is

being lowered, and while

being

filled

with sixteen of the

crew and three passengers, and


before the getting

at all times

we

see

him

at the

post of duty, and doing his best.

About an hour, perhaps, away of the boat from the ship, Mr. Jones, the chief engineer, was between decks near the engine-room. The ship was then labouring in the trough of the sea, and was
most disabled condition.
lie ran up between decks,

in a

and

WRECK OF THE
met Captain Martin

'^

LONDOM."

81
in

for the last time,

who was going

the

direction of the saloon.

"Well, Mr. Jones, how do you feel ?" was his question. " Not well. Sir," was the reply " I took it that he referred to my condition of mind and not to the accident I had met with. I saw no more of him after that. I saw nothing but
:

the ship going

down

after that.
all

When

I left the ship

the

passengers had given up

hope, but there was a remarkable


to

composure amongst them, and no loud'sounds

be heard.

heard voices engaged in preaching and praying."

Mr. Jones was the


so high that he

last

man who

leaped into the boat: he

leaped and got into her as she rose with the sea, and the sea rose

had scarcely any distance to jump from the gunfirst

wale.
it

Before, however, the

engineer leaped into the boat

had already been gradually and carefully filled, as we have Mr, seen, with members of the crew and with three passengers. Greenhill, the second engineer, was supposed, from his position, " Get to be officer of the cutter, and he took command of lier. into the boat," the Captain had said among his last words; "there is not much chance for the boat; there is none for the ship. Your duty is done mine is to remain here. Get in and take command of the few it will hold." His command had been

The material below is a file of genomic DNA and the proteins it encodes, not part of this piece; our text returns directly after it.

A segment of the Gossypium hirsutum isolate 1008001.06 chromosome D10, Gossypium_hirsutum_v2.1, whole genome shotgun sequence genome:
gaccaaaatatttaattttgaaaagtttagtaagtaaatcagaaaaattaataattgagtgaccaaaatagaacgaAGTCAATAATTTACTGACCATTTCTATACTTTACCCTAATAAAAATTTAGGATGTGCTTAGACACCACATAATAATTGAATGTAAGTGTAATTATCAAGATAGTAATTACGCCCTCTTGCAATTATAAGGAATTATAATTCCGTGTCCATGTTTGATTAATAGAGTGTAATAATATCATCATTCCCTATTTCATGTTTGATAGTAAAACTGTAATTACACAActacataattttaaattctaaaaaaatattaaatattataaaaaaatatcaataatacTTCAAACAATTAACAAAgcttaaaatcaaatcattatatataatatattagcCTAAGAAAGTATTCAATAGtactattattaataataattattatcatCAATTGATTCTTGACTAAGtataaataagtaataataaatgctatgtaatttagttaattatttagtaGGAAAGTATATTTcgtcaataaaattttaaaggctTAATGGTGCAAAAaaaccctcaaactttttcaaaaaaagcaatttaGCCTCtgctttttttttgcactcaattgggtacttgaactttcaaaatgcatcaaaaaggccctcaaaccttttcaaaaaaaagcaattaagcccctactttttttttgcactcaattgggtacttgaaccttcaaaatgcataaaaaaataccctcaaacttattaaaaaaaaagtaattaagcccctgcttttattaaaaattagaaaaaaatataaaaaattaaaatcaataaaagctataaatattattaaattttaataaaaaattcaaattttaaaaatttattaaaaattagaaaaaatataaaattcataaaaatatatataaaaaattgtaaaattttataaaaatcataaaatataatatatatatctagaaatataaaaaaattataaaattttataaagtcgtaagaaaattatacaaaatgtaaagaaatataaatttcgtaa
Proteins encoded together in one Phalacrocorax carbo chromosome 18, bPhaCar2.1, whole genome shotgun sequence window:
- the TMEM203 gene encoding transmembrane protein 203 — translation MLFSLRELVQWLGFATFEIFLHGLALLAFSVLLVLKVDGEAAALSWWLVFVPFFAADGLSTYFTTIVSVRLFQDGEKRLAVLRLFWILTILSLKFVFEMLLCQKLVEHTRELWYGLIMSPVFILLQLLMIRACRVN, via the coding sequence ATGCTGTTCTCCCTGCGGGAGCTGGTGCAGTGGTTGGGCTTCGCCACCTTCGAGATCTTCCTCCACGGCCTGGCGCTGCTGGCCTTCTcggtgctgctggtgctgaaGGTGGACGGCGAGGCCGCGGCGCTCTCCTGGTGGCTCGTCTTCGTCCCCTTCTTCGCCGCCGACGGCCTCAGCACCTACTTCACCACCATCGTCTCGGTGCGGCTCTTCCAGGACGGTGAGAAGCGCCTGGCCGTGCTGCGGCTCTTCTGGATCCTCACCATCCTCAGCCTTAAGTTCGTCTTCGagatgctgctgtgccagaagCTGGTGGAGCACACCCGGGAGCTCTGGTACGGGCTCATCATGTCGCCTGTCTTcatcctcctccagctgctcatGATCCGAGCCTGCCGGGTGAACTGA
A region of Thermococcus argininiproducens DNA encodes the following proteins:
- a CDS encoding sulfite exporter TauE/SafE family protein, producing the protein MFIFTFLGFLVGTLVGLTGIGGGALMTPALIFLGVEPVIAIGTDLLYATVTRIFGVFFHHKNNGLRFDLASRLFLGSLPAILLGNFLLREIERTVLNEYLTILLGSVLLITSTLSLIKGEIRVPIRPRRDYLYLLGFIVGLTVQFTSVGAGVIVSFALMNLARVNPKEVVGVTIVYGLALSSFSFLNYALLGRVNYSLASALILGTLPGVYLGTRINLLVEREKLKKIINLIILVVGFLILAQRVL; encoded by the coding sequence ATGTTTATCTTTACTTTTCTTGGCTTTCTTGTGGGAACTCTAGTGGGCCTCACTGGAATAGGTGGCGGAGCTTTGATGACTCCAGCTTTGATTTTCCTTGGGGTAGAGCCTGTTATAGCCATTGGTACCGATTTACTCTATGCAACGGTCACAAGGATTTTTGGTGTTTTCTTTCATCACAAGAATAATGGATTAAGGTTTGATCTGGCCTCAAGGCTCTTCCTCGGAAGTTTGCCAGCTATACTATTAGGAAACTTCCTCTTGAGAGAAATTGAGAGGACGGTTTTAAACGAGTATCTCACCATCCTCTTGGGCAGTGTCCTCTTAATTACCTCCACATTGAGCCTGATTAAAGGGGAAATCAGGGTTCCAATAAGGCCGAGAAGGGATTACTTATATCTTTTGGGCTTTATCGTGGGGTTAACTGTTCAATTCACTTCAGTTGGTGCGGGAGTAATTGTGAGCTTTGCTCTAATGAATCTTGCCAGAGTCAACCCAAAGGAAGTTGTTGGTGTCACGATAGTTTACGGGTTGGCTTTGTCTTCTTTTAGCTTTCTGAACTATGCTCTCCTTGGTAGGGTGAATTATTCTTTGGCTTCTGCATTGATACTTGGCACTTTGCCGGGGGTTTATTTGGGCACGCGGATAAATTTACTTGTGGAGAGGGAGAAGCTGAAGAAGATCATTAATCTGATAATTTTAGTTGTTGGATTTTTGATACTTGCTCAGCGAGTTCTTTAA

;

obeyed, and

now

the only chance for the nineteen in the boat

away from the ship as possible, for the was being washed over to the boat, and she was in great danger of being sucked down, as we have said, with the
was
to get as quickly

ship

sinking vessel.

Before pushing off, the men in the boat Captain to join them. shouted to the " No," he replied " I will go down with the passengers. Your
:

course

is

E.N.E.

to Brest,

"

wish you

God

speed,
last

These were the

and" throwing them a compass and safe to land." words the survivors heard fall from the

82
lips of

WRECK OF THE
;

" LONDON."

fearful

John Boliun Martin but at that monicnt there came a A last word from the deck of the sinking vessel.

lady, with horror on every feature, shrieked out most piteously, "

thousand guineas
her cry.

if

you

will take

me

in."

But

if

she had offered the Avhole world there could have


to

been no response

The boat, which had been hastily


was, had not in their

cut away, was already some yards distant, and to return would

have been certain death

to all, Mdio, as it

own minds

the slightest hope of escaping.

About

five

mi-

nutes afterwards, and

when they had

got eighty or ninety

yards, they looked towards the ship, and saw that she was

going down stern foremost.


raging so violently that the each other

The wind

at this time

was

men

in the boat could not hear


It

was with a kind of dumb wonderment that they saw what transpired. As the ship sunk it was seen that all on deck were driven forward, not by water, but by a tremendous and overjoowering rusli of air from below, which, as it escaped through the deck as
shouting.

when eagerly

well as the hatches, impelled


lence,

all

on deck forward with

vio-

and
,.

their dreadful strugole


r

must have been,